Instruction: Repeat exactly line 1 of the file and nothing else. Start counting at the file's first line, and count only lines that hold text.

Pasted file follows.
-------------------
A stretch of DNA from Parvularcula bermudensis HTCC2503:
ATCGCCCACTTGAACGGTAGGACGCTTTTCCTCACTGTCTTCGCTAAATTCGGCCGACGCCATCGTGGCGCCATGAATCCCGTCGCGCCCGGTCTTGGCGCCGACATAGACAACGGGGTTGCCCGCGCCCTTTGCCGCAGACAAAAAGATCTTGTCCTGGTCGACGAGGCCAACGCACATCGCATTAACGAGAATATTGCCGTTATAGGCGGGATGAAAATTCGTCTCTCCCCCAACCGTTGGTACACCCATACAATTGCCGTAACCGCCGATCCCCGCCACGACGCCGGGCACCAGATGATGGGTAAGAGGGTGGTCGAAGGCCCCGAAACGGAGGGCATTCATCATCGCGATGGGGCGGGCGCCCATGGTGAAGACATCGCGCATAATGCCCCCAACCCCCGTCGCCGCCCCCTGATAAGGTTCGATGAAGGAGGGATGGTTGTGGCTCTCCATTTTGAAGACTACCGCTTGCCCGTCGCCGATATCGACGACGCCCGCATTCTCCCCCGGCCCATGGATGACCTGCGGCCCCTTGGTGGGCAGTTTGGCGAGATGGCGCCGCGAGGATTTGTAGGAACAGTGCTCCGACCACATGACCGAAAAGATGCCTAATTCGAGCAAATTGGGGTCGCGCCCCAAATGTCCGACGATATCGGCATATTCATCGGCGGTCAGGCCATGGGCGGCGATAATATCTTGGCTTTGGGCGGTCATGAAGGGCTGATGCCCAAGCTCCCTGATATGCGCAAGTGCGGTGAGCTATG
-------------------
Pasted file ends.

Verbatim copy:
A stretch of DNA from Parvularcula bermudensis HTCC2503: